The interpretation is a rule that states: the doctrine of salvation states that salvation is available only through repentance and faith alone in the finished work of Jesus Christ on the Cross.  Galatians 1:6-9 teaches that to add anything (e.g., circumcision) to the gospel makes it non-saving.

In light of the questions about character, goal and discernment, the applications are described below.  The truth that salvation is by grace through faith and not by works should cause me to want to pay close attention to the gospel presentation of any ministry.  If a work (e.g., water baptism) is NECESSARY for salvation, then I need to respond accordingly.  I have a duty to KNOW and always continue to BETTER KNOW the mystery of the saving gospel of Jesus Christ. 

My transformation (and the goal) should be into a Bible exegete who correctly handles the Word of God, especially when it comes to the substance of the gospel.  My transformation should be into possessing greater discernment and a bolder response to “gospels” that are non-saving, which means they are not even gospels. 

The level of authority of these applications is relatively high because of the direct correlation between circumcision and any “work” necessary for salvation.  This is especially true for the work of water baptism, which arguably correlates to circumcision.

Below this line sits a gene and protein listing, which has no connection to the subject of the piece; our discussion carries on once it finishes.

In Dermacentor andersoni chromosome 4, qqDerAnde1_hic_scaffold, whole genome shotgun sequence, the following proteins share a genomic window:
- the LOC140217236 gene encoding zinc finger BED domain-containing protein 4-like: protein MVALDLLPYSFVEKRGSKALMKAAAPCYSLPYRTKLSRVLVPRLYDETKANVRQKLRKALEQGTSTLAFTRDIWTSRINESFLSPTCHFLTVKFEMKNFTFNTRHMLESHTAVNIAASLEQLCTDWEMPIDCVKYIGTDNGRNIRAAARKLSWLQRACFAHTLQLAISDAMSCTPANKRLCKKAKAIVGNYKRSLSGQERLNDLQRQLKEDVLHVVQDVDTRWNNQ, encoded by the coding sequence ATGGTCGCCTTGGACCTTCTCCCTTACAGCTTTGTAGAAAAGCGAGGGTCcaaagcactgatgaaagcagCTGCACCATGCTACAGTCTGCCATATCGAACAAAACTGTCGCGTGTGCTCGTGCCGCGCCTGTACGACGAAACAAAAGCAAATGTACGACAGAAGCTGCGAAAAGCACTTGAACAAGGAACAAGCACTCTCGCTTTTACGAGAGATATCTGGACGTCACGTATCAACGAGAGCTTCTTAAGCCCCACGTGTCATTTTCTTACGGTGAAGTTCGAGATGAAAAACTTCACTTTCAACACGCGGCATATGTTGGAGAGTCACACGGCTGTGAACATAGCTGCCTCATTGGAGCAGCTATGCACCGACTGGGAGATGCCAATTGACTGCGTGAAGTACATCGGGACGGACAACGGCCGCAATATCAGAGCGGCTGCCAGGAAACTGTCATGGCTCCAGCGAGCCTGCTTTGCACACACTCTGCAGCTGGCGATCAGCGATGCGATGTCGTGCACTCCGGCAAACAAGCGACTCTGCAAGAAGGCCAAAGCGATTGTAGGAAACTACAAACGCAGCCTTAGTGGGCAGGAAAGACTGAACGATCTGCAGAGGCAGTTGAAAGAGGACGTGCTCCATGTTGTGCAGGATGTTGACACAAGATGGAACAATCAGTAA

If you are unsure about your salvation or are not a Christian, it is vital that you continue reading.


If you are unsure about your salvation, you need to check out my book The Salvation Meter: Biblical Self-Diagnostic Tests to Examine Your Salvation and Spiritual Growth (book link at Xulon Press: ).  At Amazon the book link is .  I also have a website in which I am updating the content in the book.  The link to my website for the book is .


… please (1) read through “God’s Plan of Salvation” so you can understand what God did for you through His only unique Son, Jesus Christ, and (2), from the bottom of your heart, pray the “Sinner’s Prayer” meaning every word.  If you do, you will be reconciled to God – saved – through Jesus Christ. 

God’s Plan of Salvation